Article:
Water Quality Monitoring

Slide 1


Step one in managing the watershed is to know what processes are at work and what threats we are facing. We accomplish this through research and water quality monitoring. We are fortunate to have one of the most extensive data sets in the Northeast. Our sampling program began in 1980 and has been through several transformations over the years as funding sources, sampling protocols, and research projects have changed. Historically, we have had five sites located on Lake Wallenpaupack. Today’s program evaluates water quality on the bottom of the lake and at the surface at two locations.

Funding availability rendered it necessary to reduce our number of sites, and having an extensive dataset made our choices scientific. We analyzed trends in the data and were able to determine that several of the sites were statistically similar. The two sites we monitor today give us a representative evaluation of the lake. Our historical data has also allowed us to look back at trends in water quality and evaluate our programs.We sample once per month during the growing season (May through October) on our Lab Boat. Keep your eyes peeled if you’re on the water and you might even catch us in the act! Our sampling events look at the water quality from several approaches and each sampling site has the same protocol.

First, we look at the physical attributes of the water. Temperature, dissolved oxygen, conductivity, specific conductivity, pH, and oxidation reduction potential are recorded at one-meter intervals throughout the water column.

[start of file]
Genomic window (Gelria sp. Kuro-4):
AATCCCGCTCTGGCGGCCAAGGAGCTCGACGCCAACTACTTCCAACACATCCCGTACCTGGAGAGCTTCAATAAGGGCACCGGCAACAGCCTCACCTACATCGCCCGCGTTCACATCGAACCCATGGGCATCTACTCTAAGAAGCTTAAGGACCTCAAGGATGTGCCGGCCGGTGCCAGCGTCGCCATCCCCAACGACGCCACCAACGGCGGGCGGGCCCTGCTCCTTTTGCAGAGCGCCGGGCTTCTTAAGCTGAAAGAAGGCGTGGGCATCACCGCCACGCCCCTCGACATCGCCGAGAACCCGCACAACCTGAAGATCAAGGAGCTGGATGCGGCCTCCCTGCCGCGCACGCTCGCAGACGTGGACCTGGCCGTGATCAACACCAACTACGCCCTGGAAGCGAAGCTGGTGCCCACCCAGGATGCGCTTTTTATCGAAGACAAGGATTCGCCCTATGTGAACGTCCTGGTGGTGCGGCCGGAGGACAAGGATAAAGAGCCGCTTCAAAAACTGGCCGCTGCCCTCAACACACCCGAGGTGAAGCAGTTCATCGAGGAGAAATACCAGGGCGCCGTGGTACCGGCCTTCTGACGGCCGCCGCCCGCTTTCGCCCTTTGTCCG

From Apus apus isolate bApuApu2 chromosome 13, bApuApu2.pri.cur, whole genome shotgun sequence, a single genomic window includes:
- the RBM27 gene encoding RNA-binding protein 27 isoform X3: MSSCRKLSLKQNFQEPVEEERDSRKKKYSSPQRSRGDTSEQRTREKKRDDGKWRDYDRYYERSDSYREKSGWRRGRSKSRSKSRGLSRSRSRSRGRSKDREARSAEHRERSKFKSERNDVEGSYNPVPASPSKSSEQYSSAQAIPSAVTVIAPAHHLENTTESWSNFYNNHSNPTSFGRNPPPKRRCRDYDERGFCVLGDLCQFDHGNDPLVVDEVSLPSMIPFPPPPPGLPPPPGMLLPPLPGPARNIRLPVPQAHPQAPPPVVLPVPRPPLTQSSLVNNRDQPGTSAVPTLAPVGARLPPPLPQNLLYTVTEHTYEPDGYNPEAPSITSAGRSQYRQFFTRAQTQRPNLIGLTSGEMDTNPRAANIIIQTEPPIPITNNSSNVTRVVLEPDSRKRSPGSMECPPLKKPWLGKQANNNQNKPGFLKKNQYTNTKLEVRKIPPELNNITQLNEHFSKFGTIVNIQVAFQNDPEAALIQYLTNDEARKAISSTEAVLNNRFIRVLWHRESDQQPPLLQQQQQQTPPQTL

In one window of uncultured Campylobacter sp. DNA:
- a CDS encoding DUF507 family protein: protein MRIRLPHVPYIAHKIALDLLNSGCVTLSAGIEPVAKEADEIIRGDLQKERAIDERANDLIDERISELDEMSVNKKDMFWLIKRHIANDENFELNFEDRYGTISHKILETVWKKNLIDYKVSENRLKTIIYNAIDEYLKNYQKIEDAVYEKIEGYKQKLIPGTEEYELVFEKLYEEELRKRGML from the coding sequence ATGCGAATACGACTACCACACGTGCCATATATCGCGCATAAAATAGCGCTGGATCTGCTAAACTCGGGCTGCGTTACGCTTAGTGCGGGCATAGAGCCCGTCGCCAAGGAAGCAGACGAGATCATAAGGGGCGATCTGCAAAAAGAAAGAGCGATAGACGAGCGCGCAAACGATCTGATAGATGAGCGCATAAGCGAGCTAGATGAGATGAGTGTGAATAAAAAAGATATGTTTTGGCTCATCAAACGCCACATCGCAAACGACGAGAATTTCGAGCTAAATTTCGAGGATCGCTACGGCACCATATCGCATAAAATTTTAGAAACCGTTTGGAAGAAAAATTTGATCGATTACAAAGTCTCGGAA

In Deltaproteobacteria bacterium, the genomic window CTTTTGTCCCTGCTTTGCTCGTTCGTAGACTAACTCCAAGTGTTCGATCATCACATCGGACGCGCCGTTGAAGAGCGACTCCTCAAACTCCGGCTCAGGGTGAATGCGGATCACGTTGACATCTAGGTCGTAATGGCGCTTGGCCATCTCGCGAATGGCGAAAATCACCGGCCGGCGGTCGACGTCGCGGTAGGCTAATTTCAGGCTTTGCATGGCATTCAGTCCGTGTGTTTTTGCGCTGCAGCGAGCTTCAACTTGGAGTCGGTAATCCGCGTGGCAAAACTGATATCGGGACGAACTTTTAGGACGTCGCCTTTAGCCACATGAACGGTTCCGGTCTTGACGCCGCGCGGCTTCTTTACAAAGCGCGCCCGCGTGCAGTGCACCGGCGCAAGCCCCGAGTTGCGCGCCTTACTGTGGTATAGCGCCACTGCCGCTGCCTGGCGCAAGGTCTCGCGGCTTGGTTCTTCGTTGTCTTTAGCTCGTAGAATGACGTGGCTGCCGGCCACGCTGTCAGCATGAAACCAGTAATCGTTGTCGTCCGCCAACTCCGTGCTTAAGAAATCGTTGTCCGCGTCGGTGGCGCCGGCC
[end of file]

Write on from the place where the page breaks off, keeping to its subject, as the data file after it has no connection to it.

Secondly, we look at the chemistry of the water. Samples are taken from one meter below the surface and one meter above the bottom. The samples are preserved, if necessary, and sent to a laboratory for analysis of Phosphorous, Nitrogen, Total Suspended Solids, and Alkalinity. Chlorophyll a is also sampled. This green pigment is found in plants and is necessary for them to photosynthesize. By measuring Chlorophyll a we can determine the amount of active photosynthetic plant material (algae and phytoplankton) in the water. This is important because these plants produce oxygen during the day when they are photosynthesizing and consume it at night while they go through a process called respiration. This can have a profound effect on water quality.

Lastly, phytoplankton and zooplankton are sampled. These samples are analyzed for species diversity and density and serve as biological indicators of the trophic state of the lake. The “trophic” state of the lake refers to the productivity of the lake in terms of nutrient availability for plant growth. For more information and detail on our sampling program and Lake Wallenpaupack’s water quality, check out our Annual Reports, available in PDF on this site.

Water quality monitoring continues to be an integral part of our mission. We know what our pollutants are; we know from where in the watershed they originate; and we know what we have to do to address them.